In cancer and inflammation, the haemoreological response is altered and remains in flux. The study of hemorheology may provide valuable information on the disease progression and therapeutic response.
Full blood profile, fibrinogen level, C-reactive protein (CRP) and whole blood viscosity (WBV) was measured in 100 randomly selected oral cancer patients enrolled to receive palliative chemotherapy.
Whole blood viscosity (WBV) was raised in all the cancer patients. A fall in the whole blood viscosity was observed during the course of the therapy. Incidentally, some changes in the fibrinogen and CRP levels was also observed in them.
Hyper-viscosity of blood was documented in cancer. A marginal fall in the blood viscosity was noted during treatment. In some patients, a significant fall in the viscosity, hematocrit and plasma protein level was observed. We noted no post-treatment survival benefit in them. The fall in viscosity was possibly linked to lowering of immunological factors, anti-inflammatory response, reduction in cancer cell density and also serum proteins and hematocrit. We need to conduct well designed studies in the field of hemorheology, cancer and inflammation to understand such complex underlying phenomenon.
Cancer, Chemotherapy, Whole blood viscosity
Haemoreological study in health and disease includes analysis of flow properties of blood, blood viscosity, and resistance to flow, tissue perfusion, and endothelial function. In cancer and inflammation, an altered haemoreological behavior and a state of hypercoagulability is often observed [1,2]. Whole blood viscosity is known to be influenced by circulating immunoglobulins, hematocrit, fibrinogen and proteins. We analyzed whole blood viscosity (WBV), Hematocrit, C-reactive protein (CRP) and Fibrinogen in terminally ill oral cancer patients. Unlike conventional chemotherapy, the patients received a low dose continuous regime of methotrexate and COX-2 inhibitor, also known as palliative metronomic chemotherapy . The scientific basis of its therapeutic action was believed to be through vascular & immune modulation.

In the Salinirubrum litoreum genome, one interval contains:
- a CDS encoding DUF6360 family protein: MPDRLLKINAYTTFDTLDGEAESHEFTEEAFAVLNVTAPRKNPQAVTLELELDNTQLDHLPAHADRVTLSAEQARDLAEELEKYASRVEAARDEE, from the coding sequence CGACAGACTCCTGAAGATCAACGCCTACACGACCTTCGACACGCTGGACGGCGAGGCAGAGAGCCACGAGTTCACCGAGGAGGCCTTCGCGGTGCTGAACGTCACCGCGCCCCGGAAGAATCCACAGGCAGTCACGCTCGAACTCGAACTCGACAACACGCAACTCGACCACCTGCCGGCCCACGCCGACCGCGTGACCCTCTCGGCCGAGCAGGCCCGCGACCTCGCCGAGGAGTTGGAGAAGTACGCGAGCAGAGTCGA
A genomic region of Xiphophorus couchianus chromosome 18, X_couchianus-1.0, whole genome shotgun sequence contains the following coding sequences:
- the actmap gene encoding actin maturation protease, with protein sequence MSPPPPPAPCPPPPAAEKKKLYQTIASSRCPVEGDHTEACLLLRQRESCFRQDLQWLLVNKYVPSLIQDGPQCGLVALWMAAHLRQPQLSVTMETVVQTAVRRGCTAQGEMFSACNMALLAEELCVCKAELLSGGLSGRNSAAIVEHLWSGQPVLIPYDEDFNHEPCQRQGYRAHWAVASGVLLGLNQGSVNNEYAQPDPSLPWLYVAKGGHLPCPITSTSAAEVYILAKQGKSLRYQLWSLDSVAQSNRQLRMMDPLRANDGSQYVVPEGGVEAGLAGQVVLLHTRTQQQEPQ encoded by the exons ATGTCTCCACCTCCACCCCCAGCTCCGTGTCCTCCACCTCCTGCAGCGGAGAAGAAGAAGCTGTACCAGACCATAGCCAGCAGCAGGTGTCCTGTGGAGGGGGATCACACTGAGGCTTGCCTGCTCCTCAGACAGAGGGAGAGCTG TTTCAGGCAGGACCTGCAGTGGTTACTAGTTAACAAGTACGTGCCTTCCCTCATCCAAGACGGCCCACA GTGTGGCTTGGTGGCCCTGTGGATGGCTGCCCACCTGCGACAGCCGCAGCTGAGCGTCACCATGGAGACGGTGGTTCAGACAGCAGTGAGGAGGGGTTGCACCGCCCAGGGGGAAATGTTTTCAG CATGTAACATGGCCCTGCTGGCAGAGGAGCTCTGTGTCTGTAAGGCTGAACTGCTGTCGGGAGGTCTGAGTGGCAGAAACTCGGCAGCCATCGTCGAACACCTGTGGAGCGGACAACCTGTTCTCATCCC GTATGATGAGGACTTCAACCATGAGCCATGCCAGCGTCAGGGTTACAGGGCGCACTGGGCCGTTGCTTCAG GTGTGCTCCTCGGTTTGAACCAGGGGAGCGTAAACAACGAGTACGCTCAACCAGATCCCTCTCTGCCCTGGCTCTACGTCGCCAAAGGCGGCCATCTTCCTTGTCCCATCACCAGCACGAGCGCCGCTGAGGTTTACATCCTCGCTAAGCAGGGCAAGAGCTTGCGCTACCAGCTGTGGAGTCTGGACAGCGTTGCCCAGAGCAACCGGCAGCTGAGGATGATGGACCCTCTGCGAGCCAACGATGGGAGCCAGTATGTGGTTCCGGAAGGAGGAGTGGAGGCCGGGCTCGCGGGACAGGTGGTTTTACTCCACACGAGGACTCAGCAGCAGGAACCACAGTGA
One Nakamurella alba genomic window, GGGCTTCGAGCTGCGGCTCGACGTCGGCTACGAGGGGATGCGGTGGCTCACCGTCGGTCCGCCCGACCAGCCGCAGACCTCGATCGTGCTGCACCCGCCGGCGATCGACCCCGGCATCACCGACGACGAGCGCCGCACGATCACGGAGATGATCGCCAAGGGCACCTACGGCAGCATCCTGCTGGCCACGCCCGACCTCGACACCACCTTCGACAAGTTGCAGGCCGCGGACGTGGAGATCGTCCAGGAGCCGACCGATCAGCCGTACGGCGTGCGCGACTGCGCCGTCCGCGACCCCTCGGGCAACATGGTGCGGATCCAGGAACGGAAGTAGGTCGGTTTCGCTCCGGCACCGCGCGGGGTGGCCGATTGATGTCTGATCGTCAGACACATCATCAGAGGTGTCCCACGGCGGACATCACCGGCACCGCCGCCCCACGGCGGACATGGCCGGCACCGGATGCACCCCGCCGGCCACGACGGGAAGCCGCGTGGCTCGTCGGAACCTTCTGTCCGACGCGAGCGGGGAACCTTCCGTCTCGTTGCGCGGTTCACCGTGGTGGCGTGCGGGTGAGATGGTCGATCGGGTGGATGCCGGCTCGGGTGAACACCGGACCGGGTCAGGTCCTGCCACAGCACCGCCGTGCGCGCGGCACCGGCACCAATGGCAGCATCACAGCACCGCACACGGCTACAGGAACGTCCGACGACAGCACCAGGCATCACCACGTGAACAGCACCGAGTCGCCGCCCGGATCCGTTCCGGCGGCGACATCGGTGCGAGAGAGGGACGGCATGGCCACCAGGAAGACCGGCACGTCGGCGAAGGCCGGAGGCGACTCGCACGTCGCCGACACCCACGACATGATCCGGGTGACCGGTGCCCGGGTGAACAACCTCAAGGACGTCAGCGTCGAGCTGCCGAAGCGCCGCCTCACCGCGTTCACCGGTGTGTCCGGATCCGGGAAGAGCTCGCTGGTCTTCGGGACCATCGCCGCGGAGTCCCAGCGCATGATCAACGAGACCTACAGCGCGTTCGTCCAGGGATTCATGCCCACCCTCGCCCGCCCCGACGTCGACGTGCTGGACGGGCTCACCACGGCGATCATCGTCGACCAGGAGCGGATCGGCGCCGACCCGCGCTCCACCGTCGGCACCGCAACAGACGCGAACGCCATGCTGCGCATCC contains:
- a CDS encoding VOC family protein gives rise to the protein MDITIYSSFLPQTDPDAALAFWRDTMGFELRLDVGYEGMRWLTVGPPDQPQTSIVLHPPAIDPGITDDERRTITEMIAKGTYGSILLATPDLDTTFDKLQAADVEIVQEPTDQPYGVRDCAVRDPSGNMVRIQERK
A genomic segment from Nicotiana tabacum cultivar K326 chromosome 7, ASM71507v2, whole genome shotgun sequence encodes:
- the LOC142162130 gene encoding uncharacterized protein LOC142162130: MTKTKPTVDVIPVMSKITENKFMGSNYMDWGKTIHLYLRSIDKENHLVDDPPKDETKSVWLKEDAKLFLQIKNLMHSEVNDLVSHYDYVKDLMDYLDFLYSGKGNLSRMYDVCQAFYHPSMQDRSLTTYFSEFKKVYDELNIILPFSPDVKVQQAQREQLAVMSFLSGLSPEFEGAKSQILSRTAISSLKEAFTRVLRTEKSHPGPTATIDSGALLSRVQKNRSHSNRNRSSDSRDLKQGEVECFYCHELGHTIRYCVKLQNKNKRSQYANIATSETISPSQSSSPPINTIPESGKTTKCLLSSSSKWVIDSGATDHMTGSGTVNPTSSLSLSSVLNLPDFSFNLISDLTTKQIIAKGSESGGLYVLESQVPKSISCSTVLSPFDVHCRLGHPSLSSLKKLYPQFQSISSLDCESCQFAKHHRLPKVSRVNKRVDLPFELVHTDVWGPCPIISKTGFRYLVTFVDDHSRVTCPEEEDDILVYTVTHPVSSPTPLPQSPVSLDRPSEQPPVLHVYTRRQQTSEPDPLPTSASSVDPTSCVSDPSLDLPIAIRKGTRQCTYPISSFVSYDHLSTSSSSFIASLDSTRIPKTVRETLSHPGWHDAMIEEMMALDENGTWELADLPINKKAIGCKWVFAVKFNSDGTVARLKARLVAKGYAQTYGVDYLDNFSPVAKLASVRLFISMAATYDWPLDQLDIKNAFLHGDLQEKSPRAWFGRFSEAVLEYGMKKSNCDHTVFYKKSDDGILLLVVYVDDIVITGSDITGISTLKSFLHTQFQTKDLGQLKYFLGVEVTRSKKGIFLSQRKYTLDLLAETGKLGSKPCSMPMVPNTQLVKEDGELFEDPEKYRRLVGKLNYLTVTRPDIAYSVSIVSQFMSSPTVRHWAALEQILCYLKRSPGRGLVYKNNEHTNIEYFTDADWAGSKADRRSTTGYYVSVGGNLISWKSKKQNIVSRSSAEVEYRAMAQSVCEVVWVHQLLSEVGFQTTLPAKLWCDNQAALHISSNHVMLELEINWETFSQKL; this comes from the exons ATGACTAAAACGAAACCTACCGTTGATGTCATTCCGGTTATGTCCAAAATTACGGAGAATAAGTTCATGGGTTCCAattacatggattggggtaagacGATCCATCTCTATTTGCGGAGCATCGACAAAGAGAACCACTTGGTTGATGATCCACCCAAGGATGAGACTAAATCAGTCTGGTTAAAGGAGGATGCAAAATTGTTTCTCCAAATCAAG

Full blood profile, CRP, serum proteins and blood viscosity at low shear rate (5-15 Sec-1) on Day 0 (pre-therapy), Day 30 and Day 180 (end of 6 month survival point) was done in 100 randomly selected oral cancer patients enrolled to receive low dose metronomic palliative chemotherapy. The patients belonged to diverse background having diverse food or diet habits, but were mostly vegetarians. The experimental test run was initiated with a venipuncture on the patient using a 19-gauge stainless steel needle. Fresh blood was ﬁrst directed from the ﬁrst to the second stopcock to collect blood into the syringe. About 5 ml of blood was collected in the syringe for tests with a cone-and-plate viscometer (Brookﬁeld DV-III) and hematocrit measurements, and the syringe was then removed from the system. Approximately 0.5 ml of this fresh blood from the syringe was immediately transferred to the sample cup of the Brookﬁeld rotating viscometer that was maintained at a constant temperature of 37 ℃ by a water bath connected to the cup. The viscosity (cP) measurements at different low shear rate (5-15 Sec-1) with the rotating viscometer were completed within approximately 1 min from the time when the blood left the human body. Ethics approval: Research project (including collection of blood or tissues samples) was started after obtaining approval of the TMC- ACTREC IRB on dated, 06-06-2013, No-94. It was conducted in accordance with the ICH-GCP and ICMR ethical guidelines, 2006 involving human subjects.